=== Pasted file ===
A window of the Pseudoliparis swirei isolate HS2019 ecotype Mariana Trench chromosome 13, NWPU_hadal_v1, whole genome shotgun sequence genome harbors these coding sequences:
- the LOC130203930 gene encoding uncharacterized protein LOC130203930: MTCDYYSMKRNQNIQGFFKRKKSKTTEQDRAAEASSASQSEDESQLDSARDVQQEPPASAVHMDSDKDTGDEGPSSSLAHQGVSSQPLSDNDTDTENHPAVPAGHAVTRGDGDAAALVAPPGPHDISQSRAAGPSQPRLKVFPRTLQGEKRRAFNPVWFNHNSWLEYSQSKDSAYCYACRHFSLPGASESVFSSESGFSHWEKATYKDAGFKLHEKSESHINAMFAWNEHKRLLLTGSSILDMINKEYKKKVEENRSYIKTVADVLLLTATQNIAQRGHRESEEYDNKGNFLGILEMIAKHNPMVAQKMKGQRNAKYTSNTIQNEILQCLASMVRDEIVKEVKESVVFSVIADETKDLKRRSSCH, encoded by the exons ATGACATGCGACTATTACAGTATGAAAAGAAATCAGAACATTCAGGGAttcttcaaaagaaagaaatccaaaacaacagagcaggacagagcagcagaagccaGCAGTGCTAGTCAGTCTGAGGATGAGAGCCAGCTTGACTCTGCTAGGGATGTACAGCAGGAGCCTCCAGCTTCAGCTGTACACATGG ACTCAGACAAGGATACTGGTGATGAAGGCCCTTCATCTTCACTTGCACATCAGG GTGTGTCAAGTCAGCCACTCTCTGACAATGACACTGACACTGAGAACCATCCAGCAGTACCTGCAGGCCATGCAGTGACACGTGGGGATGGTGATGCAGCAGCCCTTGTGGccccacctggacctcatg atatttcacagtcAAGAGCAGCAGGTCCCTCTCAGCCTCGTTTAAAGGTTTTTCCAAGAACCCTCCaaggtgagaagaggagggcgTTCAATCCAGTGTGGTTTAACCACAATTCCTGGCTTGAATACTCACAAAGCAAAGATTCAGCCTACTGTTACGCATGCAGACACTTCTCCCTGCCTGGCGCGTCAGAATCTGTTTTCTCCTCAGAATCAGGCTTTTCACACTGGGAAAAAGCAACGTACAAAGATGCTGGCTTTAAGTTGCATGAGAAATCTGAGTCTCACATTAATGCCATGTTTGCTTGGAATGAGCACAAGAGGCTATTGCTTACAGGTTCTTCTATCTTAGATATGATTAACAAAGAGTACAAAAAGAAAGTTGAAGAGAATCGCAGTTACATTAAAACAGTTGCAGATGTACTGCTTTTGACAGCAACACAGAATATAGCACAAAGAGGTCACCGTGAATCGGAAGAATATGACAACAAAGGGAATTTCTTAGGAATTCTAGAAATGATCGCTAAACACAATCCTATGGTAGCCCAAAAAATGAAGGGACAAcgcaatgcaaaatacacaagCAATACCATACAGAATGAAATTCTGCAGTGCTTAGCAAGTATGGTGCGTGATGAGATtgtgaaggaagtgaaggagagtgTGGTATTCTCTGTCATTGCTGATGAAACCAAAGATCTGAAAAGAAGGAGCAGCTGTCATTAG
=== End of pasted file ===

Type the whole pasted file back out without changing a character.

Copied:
A window of the Pseudoliparis swirei isolate HS2019 ecotype Mariana Trench chromosome 13, NWPU_hadal_v1, whole genome shotgun sequence genome harbors these coding sequences:
- the LOC130203930 gene encoding uncharacterized protein LOC130203930: MTCDYYSMKRNQNIQGFFKRKKSKTTEQDRAAEASSASQSEDESQLDSARDVQQEPPASAVHMDSDKDTGDEGPSSSLAHQGVSSQPLSDNDTDTENHPAVPAGHAVTRGDGDAAALVAPPGPHDISQSRAAGPSQPRLKVFPRTLQGEKRRAFNPVWFNHNSWLEYSQSKDSAYCYACRHFSLPGASESVFSSESGFSHWEKATYKDAGFKLHEKSESHINAMFAWNEHKRLLLTGSSILDMINKEYKKKVEENRSYIKTVADVLLLTATQNIAQRGHRESEEYDNKGNFLGILEMIAKHNPMVAQKMKGQRNAKYTSNTIQNEILQCLASMVRDEIVKEVKESVVFSVIADETKDLKRRSSCH, encoded by the exons ATGACATGCGACTATTACAGTATGAAAAGAAATCAGAACATTCAGGGAttcttcaaaagaaagaaatccaaaacaacagagcaggacagagcagcagaagccaGCAGTGCTAGTCAGTCTGAGGATGAGAGCCAGCTTGACTCTGCTAGGGATGTACAGCAGGAGCCTCCAGCTTCAGCTGTACACATGG ACTCAGACAAGGATACTGGTGATGAAGGCCCTTCATCTTCACTTGCACATCAGG GTGTGTCAAGTCAGCCACTCTCTGACAATGACACTGACACTGAGAACCATCCAGCAGTACCTGCAGGCCATGCAGTGACACGTGGGGATGGTGATGCAGCAGCCCTTGTGGccccacctggacctcatg atatttcacagtcAAGAGCAGCAGGTCCCTCTCAGCCTCGTTTAAAGGTTTTTCCAAGAACCCTCCaaggtgagaagaggagggcgTTCAATCCAGTGTGGTTTAACCACAATTCCTGGCTTGAATACTCACAAAGCAAAGATTCAGCCTACTGTTACGCATGCAGACACTTCTCCCTGCCTGGCGCGTCAGAATCTGTTTTCTCCTCAGAATCAGGCTTTTCACACTGGGAAAAAGCAACGTACAAAGATGCTGGCTTTAAGTTGCATGAGAAATCTGAGTCTCACATTAATGCCATGTTTGCTTGGAATGAGCACAAGAGGCTATTGCTTACAGGTTCTTCTATCTTAGATATGATTAACAAAGAGTACAAAAAGAAAGTTGAAGAGAATCGCAGTTACATTAAAACAGTTGCAGATGTACTGCTTTTGACAGCAACACAGAATATAGCACAAAGAGGTCACCGTGAATCGGAAGAATATGACAACAAAGGGAATTTCTTAGGAATTCTAGAAATGATCGCTAAACACAATCCTATGGTAGCCCAAAAAATGAAGGGACAAcgcaatgcaaaatacacaagCAATACCATACAGAATGAAATTCTGCAGTGCTTAGCAAGTATGGTGCGTGATGAGATtgtgaaggaagtgaaggagagtgTGGTATTCTCTGTCATTGCTGATGAAACCAAAGATCTGAAAAGAAGGAGCAGCTGTCATTAG